Wine expert and founder of New Zealand Cellar, Melanie Brown, opened her first Wine Bar & Store at Pop Brixton last year. Here, Melanie tells The Resident why she is championing New Zealand wines, how to look like a wine expert in restaurants and what she’s drinking now…

Why did you set up New Zealand Cellar?
Because of my love of New Zealand Wine! I was so disappointed with the lack of knowledge and supply of premium New Zealand wine in the UK that it felt only natural after my long stint at The Providores (Melanie played a fundamental role in developing wine list at the Marylebone restaurant), to put together the best showcase of New Zealand Wine. My aim is to create a wider conversation that contributes to increasing sales of premium New Zealand wine from producers that are not so well known in the UK.

What do you say to New World wine sceptics?
A lot of New Zealand’s wine fame is largely surrounded by intensely flavoured Marlborough Sauvignon Blanc. Although we do really have to thank this style as it immediately catapulted New Zealand to worldwide fame it does bring a certain scepticism as comparatively it is not particularly complex or too difficult to produce in the winery. I’d like to encourage these sceptics to look past this style and discover new regions and varietals that New Zealand is producing. For instance, Gisborne produces some very exciting wines from varietals such as Arneis and Chenin Blanc that are gaining some very nice recognition. The key would be for these sceptics to look for wines driven by a good core minerality and balance. There are also some very fine Bordeaux examples being produced from the Gimblett Gravels region in the Hawke’s Bay – the first New World region in the world to be recognised as an area based solely on the terroir of the region.

Which are New Zealand’s most exciting regions at the moment?
Gisborne and Waipara. One of my favourite producers, Millton, are based in Gisborne and are making exceptional wines from grapes like Viognier and Chenin Blanc. My aim is to provide an exciting platform that can suitably highlight the integrity of the vineyards from these regions. Waipara is gaining some serious excitement surrounding Chardonnay and Pinot Noir, and is definitely a region to watch.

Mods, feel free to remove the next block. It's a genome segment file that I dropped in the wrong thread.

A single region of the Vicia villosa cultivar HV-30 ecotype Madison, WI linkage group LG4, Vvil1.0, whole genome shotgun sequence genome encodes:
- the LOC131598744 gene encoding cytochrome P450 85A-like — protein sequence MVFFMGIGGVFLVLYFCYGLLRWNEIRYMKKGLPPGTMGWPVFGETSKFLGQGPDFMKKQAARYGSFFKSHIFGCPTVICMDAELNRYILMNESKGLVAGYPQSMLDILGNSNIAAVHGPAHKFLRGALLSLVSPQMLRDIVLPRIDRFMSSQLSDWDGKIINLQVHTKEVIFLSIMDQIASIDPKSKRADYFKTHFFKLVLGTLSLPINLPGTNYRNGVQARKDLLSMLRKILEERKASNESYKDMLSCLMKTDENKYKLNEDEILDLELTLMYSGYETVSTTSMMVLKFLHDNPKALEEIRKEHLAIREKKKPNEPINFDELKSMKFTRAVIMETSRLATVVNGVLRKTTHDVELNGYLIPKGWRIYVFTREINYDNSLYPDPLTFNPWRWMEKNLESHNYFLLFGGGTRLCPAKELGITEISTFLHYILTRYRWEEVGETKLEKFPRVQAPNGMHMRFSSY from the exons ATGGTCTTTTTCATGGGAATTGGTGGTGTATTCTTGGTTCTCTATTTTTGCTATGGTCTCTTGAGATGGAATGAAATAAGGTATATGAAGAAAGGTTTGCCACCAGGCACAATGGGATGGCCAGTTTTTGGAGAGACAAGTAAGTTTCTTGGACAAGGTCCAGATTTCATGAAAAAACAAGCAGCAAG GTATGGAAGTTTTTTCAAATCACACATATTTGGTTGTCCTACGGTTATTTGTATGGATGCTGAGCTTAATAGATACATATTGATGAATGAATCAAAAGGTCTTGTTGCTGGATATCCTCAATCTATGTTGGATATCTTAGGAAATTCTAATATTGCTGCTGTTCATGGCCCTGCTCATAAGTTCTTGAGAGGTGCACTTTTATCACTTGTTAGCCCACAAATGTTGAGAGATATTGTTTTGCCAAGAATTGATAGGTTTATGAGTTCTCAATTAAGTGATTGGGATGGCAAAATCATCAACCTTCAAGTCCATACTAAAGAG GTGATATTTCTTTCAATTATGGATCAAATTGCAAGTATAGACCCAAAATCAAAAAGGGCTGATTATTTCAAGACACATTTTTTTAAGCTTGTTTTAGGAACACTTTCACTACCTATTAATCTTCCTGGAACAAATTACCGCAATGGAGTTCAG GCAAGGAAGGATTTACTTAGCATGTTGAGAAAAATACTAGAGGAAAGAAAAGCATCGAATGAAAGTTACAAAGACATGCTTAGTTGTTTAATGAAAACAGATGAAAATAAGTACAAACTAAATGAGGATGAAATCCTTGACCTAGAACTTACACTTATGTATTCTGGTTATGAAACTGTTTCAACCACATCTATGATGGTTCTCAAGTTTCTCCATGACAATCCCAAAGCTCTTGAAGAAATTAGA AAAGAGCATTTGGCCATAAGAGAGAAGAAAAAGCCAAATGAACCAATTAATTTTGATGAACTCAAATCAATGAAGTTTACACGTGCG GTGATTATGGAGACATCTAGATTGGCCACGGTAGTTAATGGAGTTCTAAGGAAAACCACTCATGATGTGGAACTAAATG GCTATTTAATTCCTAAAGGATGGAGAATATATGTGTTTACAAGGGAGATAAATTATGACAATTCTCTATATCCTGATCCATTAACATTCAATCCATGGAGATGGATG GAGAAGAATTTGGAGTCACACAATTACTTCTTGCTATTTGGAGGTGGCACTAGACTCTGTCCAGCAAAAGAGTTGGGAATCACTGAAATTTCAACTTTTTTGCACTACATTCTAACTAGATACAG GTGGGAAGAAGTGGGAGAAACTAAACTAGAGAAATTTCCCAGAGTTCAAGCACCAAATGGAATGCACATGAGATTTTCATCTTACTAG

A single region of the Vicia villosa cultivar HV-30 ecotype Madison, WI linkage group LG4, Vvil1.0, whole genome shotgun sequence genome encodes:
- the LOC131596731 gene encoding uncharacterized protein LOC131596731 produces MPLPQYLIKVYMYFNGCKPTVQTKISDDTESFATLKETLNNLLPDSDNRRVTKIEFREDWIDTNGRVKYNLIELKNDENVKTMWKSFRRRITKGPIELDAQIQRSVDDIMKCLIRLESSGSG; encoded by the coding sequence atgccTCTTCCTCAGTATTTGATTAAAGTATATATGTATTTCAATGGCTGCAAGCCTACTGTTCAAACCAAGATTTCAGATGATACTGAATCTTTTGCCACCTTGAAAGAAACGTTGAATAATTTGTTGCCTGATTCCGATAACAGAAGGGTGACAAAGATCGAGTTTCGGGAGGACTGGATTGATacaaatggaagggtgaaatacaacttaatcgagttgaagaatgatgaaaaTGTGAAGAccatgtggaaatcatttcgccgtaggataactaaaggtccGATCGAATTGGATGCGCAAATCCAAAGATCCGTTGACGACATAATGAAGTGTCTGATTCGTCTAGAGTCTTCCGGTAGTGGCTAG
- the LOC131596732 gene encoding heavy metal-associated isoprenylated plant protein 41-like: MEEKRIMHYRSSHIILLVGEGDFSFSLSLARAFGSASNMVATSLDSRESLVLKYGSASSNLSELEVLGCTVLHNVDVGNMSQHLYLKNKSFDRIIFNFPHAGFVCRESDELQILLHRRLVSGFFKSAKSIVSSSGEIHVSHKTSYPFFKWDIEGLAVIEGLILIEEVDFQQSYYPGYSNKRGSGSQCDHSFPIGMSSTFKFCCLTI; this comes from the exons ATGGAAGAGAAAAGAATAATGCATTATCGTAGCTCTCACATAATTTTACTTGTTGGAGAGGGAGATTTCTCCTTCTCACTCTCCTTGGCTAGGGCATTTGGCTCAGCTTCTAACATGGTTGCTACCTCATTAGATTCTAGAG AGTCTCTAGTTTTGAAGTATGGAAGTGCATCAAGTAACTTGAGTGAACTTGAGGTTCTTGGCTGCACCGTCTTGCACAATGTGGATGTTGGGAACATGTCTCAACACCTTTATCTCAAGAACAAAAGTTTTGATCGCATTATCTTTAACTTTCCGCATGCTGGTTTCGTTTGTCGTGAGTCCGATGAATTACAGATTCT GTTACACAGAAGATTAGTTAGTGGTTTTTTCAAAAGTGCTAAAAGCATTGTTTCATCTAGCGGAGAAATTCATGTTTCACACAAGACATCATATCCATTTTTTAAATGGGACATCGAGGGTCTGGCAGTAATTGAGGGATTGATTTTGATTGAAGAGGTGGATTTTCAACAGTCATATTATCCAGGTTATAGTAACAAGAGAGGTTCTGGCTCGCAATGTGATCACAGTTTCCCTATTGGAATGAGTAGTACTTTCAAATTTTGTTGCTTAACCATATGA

What’s your favourite New Zealand wine and food pairing?
A 2012 Kalex Pinot Noir from Central Otago matched with a great Kiwi BBQ. This Pinot Noir is made up from a selection of small parcels from throughout Central Otago and is a quintessential Central Pinot with an abundance of fruit and plenty of violet characteristics, and who can really go passed a good ol’ Kiwi BBQ?

The Resident: Melanie BrownMelanie Brown

In general what sort of food goes well with New Zealand wines?
New Zealand is famous for producing wines packed with flavour and character and so I believe the best match are foods with the same flavour and intensity. Peter Gordon’s food at The Providores is my favourite example – his Fusion cuisine (a real blend of European, Asian and Pacific cuisines) can sometimes be misunderstood, but Peter has an exceptional palate and is able to use a range of interesting flavours that provide a fabulous sense of excitement and I think paired with New Zealand wine makes a perfect match.

What would you order in a bar that’s a safe bet?
Marlborough Pinot Noir. Marlborough is producing some of the best value Pinot Noir’s from New Zealand. Plentiful vibrant fruit and great character. Although these wines aren’t overly complex they provide certain safety net for me if I was ordering in a bar. Marlborough is the ‘hub’ of the New Zealand wine industry and it was only a matter of time before they started getting recognition for other wines.

Where do you like to go in London for New Zealand Wines?
Vinoteca have an exceptional wine list and wine shop. They have a small but concise New Zealand range and are very focussed on sourcing new and exciting varietals, which is exactly why I like to head here and learn something new.

The Resident: Marlborough is one of New Zealand’s most well-known wine regionsMarlborough is one of New Zealand’s most well-known wine regions

Melanie’s top two tips to ordering wine at a restaurant

1 Remember your sommelier/wine waiter is your friend. They are paid to be there to assist you in your drinking decisions. Ask them for guidance – to perhaps suggest a few bottles from them menu that would go with what you are ordering. Most of the time you will be talking to a real lover of wine and they will be only to happy to share their enthusiasm with you. They might direct you to a wine you had never heard of that comes in under your budget and makes your taste buds sing. (It’s always a good idea to indicate what your budget is.)

2 It can be tricky ordering wine for the table if you are all eating different things. However as a very general rule, if you’re having the chicken, and your friends have ordered, say, the salmon, the lamb and the mushroom risotto a good Pinot Noir will see you right – it’s light enough to match well with the salmon and chicken but has enough character and backbone to stand up to the lamb and the rich creamy risotto. (Of course, the type of cuisine and sauces used will come in to play here).

Visit the Wine Bar & Store at Pop Brixton, 49 Brixton Station Road SW9 8PQ; 020 3633 3986;